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Chemistry and Biology of Iron Storage

  • Anatoly Bezkorovainy
Part of the Biochemistry of the Elements book series (BOTE, volume 1)

Abstract

It is said that nearly 20% of all iron in the human organism is associated with the protein ferritin and hemosiderin, which represent the storage forms of iron. Ferritin, but not hemosiderin, is water soluble. For this reason, ferritin has been rather thoroughly characterized, whereas little information is as yet available on the properties of hemosiderin. The latter can be visualized both via the light and electron microscopes and appears in the form of granular structures. Such granules react with Perls’ solution [K4Fe(CN)6] to give the Prussian blue color. Ferritin also reacts with Perls’ solution; however, under the light microscope, ferritin appears as a diffuse blue coloration. Ferritin particles can be discerned via the electron microscope. Ferritin is present in the cytosol and the lysosomes and to a much lesser extent in other subcellular structures. All available evidence indicates that insofar as the liver is concerned, hemosiderin is normally located almost exclusively in the Kupffer cells, whereas ferritin is present largely in the parenchymal cells. Both hemosiderin and ferritin are also present in other tissues of the mammalian organism (Arora et al., 1970), and ferritin is found in both vertebrate and invertebrate animals as well as in some plants and even in microorganisms (Richter, 1978).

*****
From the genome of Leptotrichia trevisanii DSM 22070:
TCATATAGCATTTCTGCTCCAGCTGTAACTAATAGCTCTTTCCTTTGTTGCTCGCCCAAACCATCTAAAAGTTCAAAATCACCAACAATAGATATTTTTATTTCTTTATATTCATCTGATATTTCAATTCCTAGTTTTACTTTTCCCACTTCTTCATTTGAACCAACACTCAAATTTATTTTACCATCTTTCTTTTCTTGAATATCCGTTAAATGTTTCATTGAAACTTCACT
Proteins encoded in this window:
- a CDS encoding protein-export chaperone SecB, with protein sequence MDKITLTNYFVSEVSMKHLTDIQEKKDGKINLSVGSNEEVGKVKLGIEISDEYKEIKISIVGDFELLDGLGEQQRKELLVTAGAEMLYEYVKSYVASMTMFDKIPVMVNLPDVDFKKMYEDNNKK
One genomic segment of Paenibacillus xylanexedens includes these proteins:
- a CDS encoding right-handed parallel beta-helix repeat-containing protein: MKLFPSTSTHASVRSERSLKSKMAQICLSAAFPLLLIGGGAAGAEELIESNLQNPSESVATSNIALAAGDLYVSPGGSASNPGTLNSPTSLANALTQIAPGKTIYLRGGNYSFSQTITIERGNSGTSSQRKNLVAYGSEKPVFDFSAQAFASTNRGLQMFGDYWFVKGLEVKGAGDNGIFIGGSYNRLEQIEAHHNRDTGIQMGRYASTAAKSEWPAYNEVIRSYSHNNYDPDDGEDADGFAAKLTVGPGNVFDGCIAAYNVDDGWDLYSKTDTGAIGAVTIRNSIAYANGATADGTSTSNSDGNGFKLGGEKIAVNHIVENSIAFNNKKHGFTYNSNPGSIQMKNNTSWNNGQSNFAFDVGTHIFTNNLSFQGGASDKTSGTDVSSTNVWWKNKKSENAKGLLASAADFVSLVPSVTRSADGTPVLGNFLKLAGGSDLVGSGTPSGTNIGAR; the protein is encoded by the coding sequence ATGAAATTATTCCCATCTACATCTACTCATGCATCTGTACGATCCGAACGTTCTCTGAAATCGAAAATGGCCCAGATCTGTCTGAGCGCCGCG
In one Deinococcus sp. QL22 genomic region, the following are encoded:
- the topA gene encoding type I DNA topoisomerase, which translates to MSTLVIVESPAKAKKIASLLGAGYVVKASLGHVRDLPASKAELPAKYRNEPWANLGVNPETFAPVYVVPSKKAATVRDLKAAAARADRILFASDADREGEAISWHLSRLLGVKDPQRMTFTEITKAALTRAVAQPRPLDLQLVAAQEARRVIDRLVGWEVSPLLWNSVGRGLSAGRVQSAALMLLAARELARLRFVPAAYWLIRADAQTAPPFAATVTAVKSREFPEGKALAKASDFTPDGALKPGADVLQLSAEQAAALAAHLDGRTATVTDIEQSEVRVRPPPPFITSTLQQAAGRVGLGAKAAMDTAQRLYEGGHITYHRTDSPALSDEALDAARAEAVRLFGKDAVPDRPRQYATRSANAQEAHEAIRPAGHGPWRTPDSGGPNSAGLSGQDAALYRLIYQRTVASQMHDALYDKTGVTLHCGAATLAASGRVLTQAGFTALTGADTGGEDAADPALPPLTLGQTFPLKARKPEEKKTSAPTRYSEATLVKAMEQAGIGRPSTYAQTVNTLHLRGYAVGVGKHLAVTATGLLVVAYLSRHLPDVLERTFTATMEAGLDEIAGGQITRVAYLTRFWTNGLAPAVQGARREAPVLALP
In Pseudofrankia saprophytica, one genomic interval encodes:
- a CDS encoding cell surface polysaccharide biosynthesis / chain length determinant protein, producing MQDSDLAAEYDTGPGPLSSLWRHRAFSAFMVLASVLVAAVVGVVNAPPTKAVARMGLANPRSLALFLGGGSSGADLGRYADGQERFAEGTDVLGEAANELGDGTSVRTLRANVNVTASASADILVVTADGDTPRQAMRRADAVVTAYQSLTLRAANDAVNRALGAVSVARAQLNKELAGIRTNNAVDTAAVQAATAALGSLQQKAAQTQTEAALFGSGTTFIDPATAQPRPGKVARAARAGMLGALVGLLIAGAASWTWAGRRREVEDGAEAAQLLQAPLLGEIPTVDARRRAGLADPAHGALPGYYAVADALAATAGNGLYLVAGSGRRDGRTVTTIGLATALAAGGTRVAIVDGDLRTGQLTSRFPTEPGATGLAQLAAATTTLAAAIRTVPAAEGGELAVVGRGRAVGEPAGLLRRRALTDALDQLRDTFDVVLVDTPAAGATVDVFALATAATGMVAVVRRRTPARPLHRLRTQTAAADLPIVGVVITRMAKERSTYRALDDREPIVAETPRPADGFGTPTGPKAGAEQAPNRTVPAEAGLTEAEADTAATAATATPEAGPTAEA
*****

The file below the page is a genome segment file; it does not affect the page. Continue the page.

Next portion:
Keywords

Serum Ferritin Iron Overload Iron Uptake Iron Metabolism Iron Storage 
These keywords were added by machine and not by the authors. This process is experimental and the keywords may be updated as the learning algorithm improves.

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Copyright information

© Plenum Press, New York 1980

Authors and Affiliations

  • Anatoly Bezkorovainy
    • 1
  1. 1.Rush-Presbyterian-St. Luke’s Medical CenterChicagoUSA

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